Vauxhall has worked hard in this area as well to make the Astra even better and it’s been time well spent. The handling, steering and comfort are all top notch.
In comparison to its direct rivals, the Astra is every bit a match for the Ford Focus when it comes to agility and enjoyment from behind the wheel. The Ford has fractionally better steering feel, but we’d argue the Astra’s great refinement makes it the better bet for everyday driving duties.
Even the all-new Mazda 3 just shades the Astra by small degrees in areas such as handling and engine flexibility.
The diesels pull strongly to make the car brisk and easy to drive.
Take the lower powered petrol engines and performance is a smidgeon slower off the mark, but you will be unlikely to notice this on the move as the engines are notable for their low- and mid-rev urge.
For the ultimate in laid-back driving, Vauxhall offers a Stepless automatic gearbox with the 145hp 1.4-litre turbo petrol engine.
There’s now an improved touchscreen as standard in all models.
If you prefer your Astra with diesel power, you can pick between 105- and 122 1.5-litre motors. Again, they pull strongly to make the car brisk and easy to drive while being superbly hushed.
The diesels are also rated as low 90g/km for carbon dioxide emissions and offer 62.8mpg combined economy, so company drivers and those who place low running costs high among their priorities will enjoy these Astras.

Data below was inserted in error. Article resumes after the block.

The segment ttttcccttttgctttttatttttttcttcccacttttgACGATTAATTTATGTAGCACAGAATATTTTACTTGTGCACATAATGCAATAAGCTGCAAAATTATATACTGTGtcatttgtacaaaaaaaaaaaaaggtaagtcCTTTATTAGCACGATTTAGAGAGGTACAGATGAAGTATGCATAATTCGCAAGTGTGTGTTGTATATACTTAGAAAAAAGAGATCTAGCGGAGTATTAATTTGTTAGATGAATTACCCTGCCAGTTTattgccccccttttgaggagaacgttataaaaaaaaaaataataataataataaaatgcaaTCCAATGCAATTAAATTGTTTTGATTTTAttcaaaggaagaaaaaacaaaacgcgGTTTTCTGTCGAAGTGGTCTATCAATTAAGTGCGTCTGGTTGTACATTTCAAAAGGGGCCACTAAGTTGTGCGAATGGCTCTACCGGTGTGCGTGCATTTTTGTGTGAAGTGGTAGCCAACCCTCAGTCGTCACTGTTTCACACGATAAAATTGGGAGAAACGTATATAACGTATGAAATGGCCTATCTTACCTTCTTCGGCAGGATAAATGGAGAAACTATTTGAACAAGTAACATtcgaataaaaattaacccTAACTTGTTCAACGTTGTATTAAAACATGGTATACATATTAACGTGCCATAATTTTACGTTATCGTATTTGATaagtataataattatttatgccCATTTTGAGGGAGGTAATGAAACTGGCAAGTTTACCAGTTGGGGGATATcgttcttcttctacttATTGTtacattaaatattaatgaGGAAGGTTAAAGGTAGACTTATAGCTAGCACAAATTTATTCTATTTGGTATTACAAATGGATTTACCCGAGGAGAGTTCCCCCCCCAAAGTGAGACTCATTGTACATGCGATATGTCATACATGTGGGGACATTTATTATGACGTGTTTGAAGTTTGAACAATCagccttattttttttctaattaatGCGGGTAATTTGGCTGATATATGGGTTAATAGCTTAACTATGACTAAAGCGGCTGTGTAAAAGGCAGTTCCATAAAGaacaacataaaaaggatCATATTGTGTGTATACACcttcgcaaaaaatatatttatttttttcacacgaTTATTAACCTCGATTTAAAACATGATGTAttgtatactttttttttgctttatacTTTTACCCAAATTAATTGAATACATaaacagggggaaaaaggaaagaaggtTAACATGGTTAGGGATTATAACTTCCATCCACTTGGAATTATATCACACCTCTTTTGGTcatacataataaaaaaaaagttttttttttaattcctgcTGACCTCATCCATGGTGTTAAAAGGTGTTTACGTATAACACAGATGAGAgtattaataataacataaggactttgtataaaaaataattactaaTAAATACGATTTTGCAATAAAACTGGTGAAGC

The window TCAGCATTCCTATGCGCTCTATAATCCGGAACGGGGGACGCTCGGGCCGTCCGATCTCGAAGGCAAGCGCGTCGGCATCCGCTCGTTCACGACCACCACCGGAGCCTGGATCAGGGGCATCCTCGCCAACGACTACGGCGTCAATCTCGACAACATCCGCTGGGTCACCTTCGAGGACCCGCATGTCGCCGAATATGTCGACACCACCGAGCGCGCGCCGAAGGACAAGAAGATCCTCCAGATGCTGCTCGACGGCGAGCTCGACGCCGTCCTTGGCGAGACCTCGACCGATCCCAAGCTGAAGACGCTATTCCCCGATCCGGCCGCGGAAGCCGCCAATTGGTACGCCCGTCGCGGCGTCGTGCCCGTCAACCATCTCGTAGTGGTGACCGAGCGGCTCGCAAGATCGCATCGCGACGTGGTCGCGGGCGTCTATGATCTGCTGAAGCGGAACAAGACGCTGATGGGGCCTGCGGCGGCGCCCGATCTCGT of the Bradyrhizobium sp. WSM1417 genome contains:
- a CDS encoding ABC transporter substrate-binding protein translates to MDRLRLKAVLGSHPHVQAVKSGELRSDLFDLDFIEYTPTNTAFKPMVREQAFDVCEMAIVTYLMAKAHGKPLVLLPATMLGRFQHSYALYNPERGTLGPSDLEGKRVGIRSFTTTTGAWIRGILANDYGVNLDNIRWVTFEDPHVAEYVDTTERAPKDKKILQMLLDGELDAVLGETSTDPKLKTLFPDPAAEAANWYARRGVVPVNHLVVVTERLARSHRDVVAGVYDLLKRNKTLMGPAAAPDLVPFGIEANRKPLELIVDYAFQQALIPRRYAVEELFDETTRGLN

It’s a very easy car to like as Vauxhall has also made some subtle changes to the cabin. There’s now an improved touchscreen as standard in all models and air conditioning, cruise control and alloy wheels are fitted to every version.
Vauxhall has rationalised the trim line-up.
Vauxhall has rationalised the trim line-up, but you can pick from seven equipment levels. We tried several different models and each has a more premium feel to the materials and build quality than before.
Just as well when the Mazda 3 now raises the bar in this class to a point where you question the need to look elsewhere for a compact car.
With keen pricing and lease deals, the comprehensively updated Vauxhall Astra is one of the most attractive cars in its small hatch and estate segments.
Couple that to the strong performance and efficiency of the new engines and the only thing that won’t change is its place among the best-sellers in the UK chart.
Vauxhall Astra in brief
Changes are limited to a new set of headlights on the outside, but it remains a good-looking car.
A new touchscreen is now standard across the range, as is cruise control and air conditioning.
Not quite up to the standards of a Focus, but the new engine line-up has given the Astra a new lease of life.
It’s 21% more efficient than before, with the petrol engines all producing 102g/km of CO2 and capable of more than 50mpg combined.
370 litres of boot space means the Astra is around average for its class; five litres short of a Focus but around ten litres more than a Mazda 3.